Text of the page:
My Anatomy and Physiology class was useful for something.. that's a good feeling.

@Asa: You have my support, my well wishes, and whatever else I can acceptably offer.

@Nem: You may have a superior product, but I refuse to yield my cartridge razor! Actually no, I've seen the type of razor pictured there, but I don't know where to buy them. They're amazingly brilliant, I just can't find them as easily as I can find a cartridge razor (and it does well enough that I don't complain). Shaving is rather a bother, actually.. particularly after I started keeping my beard neatly trimmed.

@Et al: I come bearing shinies. http://i.imgur.com/vAjqj.jpg

Some updates for me, seeing as this is the thread in which updates are meant to be..

I've lost 40lbs since being cleared to move about again as I wish. I'm actually feeling my pants are a bit loose, and I've already gone down to the tightest notch I've ever worn on this belt. Very excited for that!

I have my grades back for the first few exams from the semester. My lowest is an 88 in a statistics course. Not high enough, must study harder! My best is a 98, which would otherwise have been 100 if I'd not done more work than was required. Odd to be punished for that, but there you are. Everything else has been mid to high 90's, so I'm successfully making amends for straight D's last semester. >_> (It was a rough semester..)

I'm making a trip to NYC in early November. Anyone in NYC want to have lunch?

Speaking of lunch, my French professor turned me on to this bakery run by a French immigrant. Proper French pastries!! The chocolate eclairs are simply divine, and they taste so light... Oh.. J'adoré! (I believe that's the right verb.. Feel free to correct me!)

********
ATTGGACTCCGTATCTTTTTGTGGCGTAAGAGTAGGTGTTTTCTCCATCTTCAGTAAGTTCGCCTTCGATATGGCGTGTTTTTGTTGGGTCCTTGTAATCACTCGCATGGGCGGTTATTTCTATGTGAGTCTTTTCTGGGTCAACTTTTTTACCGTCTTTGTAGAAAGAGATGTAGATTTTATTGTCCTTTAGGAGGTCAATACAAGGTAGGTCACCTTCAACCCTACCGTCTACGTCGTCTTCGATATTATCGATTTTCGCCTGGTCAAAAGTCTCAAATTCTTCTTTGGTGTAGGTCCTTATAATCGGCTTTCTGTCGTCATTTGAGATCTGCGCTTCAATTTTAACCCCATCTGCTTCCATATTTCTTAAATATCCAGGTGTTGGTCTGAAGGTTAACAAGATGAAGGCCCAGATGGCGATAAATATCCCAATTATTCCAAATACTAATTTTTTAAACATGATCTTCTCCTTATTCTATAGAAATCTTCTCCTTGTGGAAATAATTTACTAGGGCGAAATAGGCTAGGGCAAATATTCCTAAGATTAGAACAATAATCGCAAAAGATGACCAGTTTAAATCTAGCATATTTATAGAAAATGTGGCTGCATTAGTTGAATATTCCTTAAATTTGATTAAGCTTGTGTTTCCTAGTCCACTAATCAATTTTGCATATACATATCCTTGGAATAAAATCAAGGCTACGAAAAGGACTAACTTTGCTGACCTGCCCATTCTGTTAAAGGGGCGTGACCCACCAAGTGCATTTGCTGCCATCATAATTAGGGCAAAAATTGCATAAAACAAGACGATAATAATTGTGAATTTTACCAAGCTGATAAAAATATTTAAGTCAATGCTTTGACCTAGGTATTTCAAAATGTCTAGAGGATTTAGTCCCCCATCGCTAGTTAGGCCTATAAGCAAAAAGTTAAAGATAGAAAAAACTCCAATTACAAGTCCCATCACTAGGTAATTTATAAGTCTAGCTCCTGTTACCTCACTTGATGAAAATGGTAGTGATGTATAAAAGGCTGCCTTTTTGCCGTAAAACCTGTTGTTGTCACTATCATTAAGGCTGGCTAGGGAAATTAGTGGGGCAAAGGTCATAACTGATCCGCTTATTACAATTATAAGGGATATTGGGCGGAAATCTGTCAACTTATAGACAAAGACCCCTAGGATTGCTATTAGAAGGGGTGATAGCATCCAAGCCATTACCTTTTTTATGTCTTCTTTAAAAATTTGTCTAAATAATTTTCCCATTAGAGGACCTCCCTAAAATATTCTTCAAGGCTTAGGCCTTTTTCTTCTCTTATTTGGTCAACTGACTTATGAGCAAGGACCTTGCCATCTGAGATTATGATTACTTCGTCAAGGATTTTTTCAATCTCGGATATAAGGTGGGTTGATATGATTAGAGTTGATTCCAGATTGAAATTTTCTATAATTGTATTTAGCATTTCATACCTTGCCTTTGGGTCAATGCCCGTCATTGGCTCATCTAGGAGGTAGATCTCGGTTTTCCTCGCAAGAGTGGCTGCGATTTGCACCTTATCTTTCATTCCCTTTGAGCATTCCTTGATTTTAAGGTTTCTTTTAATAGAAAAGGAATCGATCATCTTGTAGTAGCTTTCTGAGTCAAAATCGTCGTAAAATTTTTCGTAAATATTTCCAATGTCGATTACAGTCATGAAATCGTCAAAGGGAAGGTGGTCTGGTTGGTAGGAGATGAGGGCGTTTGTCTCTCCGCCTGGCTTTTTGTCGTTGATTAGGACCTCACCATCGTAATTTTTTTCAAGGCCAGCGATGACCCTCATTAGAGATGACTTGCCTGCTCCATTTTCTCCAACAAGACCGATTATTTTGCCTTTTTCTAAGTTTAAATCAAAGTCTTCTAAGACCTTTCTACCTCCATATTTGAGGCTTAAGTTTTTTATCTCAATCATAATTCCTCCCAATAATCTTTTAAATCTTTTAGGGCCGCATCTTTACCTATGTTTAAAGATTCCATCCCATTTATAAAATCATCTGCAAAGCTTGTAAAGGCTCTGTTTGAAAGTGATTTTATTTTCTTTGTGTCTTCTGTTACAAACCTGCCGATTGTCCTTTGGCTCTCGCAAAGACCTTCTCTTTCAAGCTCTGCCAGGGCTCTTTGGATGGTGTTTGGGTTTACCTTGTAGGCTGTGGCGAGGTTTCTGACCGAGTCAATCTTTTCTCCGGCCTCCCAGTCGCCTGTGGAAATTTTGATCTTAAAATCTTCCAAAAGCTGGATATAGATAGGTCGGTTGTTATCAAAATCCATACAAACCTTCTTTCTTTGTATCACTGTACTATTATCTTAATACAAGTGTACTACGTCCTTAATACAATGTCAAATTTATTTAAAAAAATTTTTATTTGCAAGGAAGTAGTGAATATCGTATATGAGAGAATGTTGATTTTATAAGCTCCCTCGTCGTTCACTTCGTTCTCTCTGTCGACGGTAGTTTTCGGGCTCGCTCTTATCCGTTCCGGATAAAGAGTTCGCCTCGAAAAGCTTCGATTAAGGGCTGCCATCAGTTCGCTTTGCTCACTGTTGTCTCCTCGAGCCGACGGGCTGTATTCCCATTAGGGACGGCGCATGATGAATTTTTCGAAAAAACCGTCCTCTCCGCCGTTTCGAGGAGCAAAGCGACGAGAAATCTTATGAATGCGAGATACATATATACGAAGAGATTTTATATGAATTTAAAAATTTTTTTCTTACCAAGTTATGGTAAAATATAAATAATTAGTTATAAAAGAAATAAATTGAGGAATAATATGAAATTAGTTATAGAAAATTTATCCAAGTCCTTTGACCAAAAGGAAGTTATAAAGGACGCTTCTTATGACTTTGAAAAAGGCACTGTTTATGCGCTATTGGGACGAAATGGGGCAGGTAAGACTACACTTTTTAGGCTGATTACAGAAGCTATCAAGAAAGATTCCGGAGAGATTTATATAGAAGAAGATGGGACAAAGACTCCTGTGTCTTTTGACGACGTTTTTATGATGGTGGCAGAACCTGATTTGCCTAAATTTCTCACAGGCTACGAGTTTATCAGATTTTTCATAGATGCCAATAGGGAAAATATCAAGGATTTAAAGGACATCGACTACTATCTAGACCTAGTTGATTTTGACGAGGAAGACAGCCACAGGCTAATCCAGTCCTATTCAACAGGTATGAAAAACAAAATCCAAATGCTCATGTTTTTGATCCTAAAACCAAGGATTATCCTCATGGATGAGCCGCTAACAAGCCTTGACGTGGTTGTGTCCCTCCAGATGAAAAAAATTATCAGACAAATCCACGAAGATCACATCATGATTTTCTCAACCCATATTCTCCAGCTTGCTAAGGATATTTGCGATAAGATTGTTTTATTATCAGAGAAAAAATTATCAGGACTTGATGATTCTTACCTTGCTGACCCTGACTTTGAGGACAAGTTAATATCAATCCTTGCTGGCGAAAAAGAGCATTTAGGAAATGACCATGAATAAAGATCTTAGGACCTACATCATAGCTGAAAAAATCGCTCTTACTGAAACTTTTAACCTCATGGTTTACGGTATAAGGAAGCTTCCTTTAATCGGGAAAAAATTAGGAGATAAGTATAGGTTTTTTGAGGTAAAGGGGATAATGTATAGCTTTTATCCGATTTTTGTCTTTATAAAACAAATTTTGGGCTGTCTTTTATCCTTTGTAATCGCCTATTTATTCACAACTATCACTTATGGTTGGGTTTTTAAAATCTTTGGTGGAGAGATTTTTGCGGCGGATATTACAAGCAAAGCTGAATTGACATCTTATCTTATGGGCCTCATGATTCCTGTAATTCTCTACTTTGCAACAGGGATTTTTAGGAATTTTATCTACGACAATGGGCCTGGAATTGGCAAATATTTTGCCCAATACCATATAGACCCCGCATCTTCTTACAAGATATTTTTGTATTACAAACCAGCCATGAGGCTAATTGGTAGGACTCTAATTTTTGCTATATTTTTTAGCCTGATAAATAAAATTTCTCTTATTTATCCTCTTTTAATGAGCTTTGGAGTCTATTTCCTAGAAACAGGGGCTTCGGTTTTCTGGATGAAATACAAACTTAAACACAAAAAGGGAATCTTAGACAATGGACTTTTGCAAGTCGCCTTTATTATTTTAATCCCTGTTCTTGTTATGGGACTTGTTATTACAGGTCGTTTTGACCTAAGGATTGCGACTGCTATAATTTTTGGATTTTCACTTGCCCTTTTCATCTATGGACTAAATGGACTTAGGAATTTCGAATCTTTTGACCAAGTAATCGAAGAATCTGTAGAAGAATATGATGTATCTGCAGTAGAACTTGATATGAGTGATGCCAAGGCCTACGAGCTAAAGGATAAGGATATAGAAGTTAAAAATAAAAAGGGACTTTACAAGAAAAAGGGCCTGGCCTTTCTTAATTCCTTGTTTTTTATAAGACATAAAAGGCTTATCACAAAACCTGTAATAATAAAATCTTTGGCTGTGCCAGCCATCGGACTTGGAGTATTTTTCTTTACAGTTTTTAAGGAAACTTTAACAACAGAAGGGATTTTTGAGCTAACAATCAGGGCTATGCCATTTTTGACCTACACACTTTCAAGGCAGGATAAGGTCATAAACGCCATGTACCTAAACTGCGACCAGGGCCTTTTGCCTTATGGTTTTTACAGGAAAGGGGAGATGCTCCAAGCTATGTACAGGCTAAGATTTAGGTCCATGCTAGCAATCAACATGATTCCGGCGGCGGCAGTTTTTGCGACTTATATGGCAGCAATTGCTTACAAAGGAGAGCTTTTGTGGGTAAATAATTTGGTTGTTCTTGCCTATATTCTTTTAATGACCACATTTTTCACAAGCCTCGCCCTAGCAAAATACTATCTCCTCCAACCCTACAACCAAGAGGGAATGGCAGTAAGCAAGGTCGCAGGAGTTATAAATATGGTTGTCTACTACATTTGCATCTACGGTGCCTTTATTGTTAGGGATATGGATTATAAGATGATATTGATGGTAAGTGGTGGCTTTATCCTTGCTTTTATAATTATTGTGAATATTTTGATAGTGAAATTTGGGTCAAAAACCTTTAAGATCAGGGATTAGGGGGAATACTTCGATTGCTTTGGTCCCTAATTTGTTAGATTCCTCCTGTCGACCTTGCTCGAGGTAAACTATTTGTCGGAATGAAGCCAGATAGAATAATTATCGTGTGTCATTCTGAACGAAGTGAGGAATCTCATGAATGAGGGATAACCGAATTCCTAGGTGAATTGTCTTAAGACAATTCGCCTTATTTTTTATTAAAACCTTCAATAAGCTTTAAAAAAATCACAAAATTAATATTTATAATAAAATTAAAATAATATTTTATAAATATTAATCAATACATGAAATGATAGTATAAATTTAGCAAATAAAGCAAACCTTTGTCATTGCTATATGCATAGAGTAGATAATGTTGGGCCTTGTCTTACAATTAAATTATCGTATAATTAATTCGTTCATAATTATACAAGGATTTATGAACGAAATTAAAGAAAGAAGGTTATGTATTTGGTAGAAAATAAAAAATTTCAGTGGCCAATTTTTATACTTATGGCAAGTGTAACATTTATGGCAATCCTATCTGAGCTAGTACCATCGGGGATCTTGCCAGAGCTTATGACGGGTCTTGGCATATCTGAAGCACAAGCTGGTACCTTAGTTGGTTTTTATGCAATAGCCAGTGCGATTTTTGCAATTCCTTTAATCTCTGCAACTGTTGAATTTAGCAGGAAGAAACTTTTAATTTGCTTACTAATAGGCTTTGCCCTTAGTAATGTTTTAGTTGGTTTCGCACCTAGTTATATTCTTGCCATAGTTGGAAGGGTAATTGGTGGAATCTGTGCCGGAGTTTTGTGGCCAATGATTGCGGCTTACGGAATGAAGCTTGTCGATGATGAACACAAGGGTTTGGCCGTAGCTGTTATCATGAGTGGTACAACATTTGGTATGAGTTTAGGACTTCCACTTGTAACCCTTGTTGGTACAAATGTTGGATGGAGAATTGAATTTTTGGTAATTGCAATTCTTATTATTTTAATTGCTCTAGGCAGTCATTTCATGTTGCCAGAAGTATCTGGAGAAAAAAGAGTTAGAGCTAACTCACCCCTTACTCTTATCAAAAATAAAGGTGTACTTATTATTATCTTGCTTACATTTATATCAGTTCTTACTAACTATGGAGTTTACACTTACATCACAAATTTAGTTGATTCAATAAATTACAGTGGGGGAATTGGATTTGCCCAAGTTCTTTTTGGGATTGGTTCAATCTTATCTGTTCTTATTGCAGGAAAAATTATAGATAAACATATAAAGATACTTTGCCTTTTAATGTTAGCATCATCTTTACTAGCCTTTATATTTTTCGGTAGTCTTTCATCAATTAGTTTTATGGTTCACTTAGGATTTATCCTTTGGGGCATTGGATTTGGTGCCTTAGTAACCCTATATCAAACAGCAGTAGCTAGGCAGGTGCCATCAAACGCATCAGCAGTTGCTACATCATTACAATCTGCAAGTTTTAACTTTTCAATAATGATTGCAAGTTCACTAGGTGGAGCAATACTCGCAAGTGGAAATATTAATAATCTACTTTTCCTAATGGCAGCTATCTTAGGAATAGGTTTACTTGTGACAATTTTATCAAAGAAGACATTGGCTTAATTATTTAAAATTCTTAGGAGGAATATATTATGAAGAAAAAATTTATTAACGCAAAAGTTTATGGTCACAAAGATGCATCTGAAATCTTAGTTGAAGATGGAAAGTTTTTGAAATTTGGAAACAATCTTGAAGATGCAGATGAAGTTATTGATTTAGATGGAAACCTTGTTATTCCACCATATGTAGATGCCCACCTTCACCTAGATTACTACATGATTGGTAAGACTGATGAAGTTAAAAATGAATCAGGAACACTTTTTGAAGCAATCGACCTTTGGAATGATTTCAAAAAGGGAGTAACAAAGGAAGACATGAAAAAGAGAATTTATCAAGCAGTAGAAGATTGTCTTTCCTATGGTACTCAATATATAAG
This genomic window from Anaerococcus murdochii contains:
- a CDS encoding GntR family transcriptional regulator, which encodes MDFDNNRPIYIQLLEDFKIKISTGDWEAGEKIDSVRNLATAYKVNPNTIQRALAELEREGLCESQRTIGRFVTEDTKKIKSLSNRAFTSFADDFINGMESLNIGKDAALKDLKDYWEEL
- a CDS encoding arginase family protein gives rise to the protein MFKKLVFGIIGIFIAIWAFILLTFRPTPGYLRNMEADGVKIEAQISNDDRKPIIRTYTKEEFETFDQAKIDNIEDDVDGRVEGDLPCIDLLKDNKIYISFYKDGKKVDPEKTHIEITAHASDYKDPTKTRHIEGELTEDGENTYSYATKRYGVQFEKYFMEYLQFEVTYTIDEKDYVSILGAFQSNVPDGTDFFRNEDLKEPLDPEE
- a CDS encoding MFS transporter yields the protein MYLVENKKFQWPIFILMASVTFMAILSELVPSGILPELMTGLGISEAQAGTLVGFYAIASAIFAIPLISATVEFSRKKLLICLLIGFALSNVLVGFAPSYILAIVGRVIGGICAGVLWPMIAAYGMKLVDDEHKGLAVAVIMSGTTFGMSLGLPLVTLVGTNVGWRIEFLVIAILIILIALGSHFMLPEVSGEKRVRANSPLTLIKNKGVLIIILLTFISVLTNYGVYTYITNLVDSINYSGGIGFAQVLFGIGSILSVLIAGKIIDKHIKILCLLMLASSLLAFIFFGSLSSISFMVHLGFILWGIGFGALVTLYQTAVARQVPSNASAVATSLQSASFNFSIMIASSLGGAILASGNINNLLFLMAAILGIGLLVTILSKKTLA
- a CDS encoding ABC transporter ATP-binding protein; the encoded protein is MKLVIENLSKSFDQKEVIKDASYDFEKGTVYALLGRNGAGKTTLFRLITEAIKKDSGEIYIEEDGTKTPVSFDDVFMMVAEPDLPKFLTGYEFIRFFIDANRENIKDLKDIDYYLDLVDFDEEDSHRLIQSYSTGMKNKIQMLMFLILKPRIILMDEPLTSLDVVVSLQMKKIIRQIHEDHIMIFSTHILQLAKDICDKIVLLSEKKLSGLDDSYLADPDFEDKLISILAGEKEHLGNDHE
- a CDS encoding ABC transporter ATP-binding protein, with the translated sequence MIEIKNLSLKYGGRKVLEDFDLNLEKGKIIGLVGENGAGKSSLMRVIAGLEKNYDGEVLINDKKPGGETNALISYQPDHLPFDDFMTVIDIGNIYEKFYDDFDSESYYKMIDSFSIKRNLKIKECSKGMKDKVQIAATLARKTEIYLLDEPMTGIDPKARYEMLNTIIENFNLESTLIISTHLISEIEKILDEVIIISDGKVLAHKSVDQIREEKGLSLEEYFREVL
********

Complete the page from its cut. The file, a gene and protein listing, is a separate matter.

Also, my French professor looks like Ricardo Montalban, only a bit more skinny. As a fan of the original Star Trek (Montalban played Khan in the movie "Wrath of Khan") this makes class very cool for me.

That's about it. Custody battle has gotten worse, health has improved, still not sleeping well (C'est la vie, non?)... Eh! All in all, I can't really complain.

I hope you're all well!
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Allicat



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PostPosted: Thu Sep 27, 2012 8:56 am    Post subject: Reply with quote

Today I am doing SCIENCE!

Details to follow for those interested, I'll resurrect the science thread.
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Tenshi



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PostPosted: Thu Sep 27, 2012 10:56 am    Post subject: Reply with quote

Color me interested, resurrect away!